# Capacitance

The electric capacitance is a scalar physical quantity that quantifies the aptitude of a conductive material to accumulate electric charge when it has an electric potential with respect to the environment or is subject to an electric potential difference with respect to other conducting bodies. Capacitance is the ratio of the change in an electric charge in a system to the corresponding change in its electric potential. There are two closely related notions of capacitance: self-capacitance and mutual capacitance.

Capacitance is the electrical property of a capacitor and is the measure of a capacitor’s ability to store an electrical charge onto its two plates with the unit of capacitance being the Farad (abbreviated to F) named after the British physicist Michael Faraday.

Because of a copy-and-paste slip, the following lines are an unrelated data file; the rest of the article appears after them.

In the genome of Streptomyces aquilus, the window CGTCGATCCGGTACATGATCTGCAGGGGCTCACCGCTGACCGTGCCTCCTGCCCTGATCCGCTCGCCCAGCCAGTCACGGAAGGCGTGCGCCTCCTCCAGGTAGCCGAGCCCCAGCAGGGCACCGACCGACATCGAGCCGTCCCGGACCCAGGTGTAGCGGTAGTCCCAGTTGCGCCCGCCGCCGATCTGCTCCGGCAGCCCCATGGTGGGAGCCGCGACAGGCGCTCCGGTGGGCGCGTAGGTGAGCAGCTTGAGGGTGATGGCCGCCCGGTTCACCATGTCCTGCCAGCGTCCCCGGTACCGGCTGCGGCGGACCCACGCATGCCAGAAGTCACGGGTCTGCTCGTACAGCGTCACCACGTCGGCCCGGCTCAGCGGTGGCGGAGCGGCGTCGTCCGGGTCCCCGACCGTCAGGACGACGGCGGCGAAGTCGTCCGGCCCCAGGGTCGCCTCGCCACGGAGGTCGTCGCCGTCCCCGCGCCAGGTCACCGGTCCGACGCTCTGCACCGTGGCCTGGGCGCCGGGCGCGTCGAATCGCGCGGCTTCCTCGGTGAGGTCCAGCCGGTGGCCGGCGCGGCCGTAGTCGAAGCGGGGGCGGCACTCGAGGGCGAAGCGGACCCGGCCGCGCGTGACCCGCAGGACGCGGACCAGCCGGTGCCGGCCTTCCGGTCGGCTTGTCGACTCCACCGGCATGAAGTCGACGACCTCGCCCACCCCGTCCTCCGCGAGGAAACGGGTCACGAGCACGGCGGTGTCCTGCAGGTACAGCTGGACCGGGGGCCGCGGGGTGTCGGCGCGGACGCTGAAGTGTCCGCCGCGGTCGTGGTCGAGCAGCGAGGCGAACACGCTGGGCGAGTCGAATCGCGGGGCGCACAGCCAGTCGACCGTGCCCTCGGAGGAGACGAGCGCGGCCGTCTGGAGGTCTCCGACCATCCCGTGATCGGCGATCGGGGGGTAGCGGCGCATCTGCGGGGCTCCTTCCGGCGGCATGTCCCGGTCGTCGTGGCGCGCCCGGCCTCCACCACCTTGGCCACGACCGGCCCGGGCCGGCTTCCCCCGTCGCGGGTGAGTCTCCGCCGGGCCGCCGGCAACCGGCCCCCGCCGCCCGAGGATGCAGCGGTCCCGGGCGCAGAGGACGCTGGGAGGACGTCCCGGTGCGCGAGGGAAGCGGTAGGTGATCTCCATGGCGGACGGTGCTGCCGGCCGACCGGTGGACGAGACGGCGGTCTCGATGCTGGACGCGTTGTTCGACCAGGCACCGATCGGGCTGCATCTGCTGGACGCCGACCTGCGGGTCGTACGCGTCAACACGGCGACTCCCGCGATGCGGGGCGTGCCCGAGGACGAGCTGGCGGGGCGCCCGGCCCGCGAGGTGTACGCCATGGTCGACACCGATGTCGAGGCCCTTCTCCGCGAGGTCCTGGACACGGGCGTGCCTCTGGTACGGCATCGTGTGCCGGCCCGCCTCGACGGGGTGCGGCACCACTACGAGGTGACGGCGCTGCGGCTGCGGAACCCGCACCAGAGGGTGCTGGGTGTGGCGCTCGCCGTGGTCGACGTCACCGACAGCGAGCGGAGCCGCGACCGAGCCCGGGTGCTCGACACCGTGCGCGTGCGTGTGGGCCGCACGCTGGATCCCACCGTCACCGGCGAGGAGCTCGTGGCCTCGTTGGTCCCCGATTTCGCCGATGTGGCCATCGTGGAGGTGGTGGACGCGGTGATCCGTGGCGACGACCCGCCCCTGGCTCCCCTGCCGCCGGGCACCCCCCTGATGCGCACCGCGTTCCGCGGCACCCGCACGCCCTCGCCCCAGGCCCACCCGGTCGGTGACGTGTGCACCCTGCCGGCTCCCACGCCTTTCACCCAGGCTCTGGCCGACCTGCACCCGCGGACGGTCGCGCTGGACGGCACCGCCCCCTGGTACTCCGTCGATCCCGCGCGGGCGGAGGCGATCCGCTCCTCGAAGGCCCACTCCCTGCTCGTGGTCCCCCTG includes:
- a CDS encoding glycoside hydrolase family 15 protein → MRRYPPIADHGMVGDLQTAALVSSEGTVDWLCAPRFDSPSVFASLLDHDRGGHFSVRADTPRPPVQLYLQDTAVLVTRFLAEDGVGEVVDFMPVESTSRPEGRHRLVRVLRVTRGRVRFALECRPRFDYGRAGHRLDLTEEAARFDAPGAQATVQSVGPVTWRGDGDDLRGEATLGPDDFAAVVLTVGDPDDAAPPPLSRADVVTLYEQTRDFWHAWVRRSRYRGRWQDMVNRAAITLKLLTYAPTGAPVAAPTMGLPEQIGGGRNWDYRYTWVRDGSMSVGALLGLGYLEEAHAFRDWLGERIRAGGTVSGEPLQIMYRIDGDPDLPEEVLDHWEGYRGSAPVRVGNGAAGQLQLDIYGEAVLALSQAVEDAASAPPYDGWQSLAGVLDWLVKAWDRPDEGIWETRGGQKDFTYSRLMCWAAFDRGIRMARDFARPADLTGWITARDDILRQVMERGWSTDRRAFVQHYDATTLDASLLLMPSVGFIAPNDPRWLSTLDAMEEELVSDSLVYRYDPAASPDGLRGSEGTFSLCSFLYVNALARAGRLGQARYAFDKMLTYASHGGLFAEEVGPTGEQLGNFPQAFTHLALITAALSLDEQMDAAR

Capacitance is defined as being that a capacitor has the capacitance of 1 Farad when a charge of 1 Coulomb is stored on the plates by a voltage of 1 volt. Note that capacitance, C is always positive in value and has no negative units. However, the Farad is a very large unit of measurement to use on its own so sub-multiples of the Farad are generally used such as micro-farads, nano-farads, and pico-farads, for example.